Police Question Tourism Minister Yariv Levin About Netanyahu Tape Scandal

The minister confirmed to Haaretz he was questioned by the national fraud unit. Police are expected to question more senior figures as well.

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Prime Minster Benjamin Netanyahu speaks to Tourism Minister Yariv Levin at the Knesset, December 8, 2015.
Prime Minster Benjamin Netanyahu speaks to Tourism Minister Yariv Levin at the Knesset, December 8, 2015.Credit: Olivier Fitoussi

Israel Police questioned Tourism Minister Yariv Levin on Sunday about the bribery case involving Prime Minister Benjamin Netanyahu and Yedioth Ahronoth publisher Arnon Mozes.

Levin, a member of Netanyahu's Likud party, was questioned at the national fraud unit. He confirmed to Haaretz that he was summoned but declined to comment on the contents of his testimony.

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Haaretz reported on Tuesday that the alleged bribery deal discussed between Netanyahu and Mozes. The proposed deal included a sharp change in the coverage of the prime minister by the Yedioth Ahronoth group in exchange for Netanyahu’s promise to promote legislation that would severely damage the free daily, Moses’ competitor, Israel Hayom.

Levin was Knesset Speaker in 2014. He and Ze'ev Elkin, the current Immigration Minister, are confidants of Netanyahu who have handled complicated political maneuvering in order to get legislation passed.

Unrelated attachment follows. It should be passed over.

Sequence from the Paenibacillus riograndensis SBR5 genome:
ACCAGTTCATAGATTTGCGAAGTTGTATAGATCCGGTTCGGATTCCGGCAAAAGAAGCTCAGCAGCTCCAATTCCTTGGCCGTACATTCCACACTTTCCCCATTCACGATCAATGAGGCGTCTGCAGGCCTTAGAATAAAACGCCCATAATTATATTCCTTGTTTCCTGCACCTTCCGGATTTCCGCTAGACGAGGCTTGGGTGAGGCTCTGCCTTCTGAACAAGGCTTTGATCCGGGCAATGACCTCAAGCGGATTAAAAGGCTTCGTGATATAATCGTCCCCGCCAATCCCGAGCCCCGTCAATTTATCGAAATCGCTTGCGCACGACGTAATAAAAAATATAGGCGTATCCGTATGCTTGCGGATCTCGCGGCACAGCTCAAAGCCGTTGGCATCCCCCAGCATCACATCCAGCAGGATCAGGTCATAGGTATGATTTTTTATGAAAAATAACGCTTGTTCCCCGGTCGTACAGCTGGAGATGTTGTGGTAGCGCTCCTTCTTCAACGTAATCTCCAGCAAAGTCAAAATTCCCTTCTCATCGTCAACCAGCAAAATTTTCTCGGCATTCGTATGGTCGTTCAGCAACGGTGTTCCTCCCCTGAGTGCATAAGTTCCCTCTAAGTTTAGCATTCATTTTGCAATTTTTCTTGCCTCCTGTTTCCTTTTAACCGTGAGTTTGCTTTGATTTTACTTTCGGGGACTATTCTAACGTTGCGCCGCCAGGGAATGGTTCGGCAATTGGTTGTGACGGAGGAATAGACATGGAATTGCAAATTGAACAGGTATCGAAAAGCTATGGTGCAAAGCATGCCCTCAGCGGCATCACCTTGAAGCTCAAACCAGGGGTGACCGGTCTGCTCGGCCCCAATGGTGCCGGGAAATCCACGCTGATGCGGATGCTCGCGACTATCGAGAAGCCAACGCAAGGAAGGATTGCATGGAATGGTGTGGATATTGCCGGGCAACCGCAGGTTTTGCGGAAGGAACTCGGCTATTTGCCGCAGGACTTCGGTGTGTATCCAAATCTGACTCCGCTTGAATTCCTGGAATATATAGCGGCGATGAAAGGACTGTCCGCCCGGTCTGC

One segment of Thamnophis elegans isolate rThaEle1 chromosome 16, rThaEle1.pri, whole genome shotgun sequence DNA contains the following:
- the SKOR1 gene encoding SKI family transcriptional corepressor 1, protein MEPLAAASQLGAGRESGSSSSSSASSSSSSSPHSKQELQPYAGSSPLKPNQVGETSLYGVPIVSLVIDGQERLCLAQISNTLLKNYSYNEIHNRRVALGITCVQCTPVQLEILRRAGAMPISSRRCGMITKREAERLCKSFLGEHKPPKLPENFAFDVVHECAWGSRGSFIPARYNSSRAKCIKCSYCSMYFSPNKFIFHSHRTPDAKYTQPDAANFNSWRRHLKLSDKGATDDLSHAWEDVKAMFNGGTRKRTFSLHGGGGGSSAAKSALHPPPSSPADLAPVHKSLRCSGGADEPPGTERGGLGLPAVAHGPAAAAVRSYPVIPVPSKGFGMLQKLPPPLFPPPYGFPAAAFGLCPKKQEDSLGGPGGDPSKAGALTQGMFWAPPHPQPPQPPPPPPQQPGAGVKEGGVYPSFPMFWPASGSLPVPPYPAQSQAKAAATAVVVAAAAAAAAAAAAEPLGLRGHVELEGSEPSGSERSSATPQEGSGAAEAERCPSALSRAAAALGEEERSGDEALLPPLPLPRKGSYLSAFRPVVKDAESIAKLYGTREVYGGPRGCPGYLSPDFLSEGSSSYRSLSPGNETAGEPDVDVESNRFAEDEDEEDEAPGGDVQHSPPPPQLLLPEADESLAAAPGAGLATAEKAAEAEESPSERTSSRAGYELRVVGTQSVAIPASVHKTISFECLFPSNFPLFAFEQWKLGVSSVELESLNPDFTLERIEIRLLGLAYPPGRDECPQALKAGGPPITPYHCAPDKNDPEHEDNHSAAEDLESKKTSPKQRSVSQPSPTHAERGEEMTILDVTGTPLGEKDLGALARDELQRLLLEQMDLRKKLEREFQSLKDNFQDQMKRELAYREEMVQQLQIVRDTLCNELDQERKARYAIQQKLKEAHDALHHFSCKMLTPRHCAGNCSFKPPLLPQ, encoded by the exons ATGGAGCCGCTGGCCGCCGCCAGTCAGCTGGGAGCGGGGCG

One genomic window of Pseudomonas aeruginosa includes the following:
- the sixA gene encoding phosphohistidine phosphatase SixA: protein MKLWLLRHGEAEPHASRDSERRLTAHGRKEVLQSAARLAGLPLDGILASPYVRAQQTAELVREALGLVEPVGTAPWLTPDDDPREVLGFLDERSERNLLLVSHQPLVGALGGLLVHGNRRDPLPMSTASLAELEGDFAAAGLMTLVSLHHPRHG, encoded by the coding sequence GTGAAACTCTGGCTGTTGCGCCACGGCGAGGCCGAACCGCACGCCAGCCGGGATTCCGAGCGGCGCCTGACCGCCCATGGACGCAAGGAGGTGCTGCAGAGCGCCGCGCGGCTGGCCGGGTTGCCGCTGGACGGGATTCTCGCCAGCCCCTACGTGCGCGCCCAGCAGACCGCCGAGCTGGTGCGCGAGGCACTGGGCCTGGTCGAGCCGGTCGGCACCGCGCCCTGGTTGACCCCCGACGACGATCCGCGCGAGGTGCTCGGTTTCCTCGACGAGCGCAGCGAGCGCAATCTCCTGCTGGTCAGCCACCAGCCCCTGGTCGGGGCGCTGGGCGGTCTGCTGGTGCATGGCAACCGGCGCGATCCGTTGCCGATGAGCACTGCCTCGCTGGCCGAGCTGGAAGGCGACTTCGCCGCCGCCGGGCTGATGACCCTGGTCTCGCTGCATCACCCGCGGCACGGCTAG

Assessments are that police wanted to find out from Levin whether Netanyahu had spoken to him about the promise he gave Mozes to get legislation passed that would force Israel Hayom to charge for its paper, a step which could have helped to strengthen Yediot Ahronoth's circulation.

The legislation passed a preliminary vote but weeks later Netanyahu fired cabinet ministers Yair Lapid and Tzipi Livni, the Knesset was dissolved and a decision was made to hold a new election. Passing legislation during an election campaign is a complicated task and has its limitations.

The assessment is that police wanted to know whether Netanyahu asked Levin whether the legislation could win approval despite these constraints.

More political and business figures are also expected to be questioned about the case.

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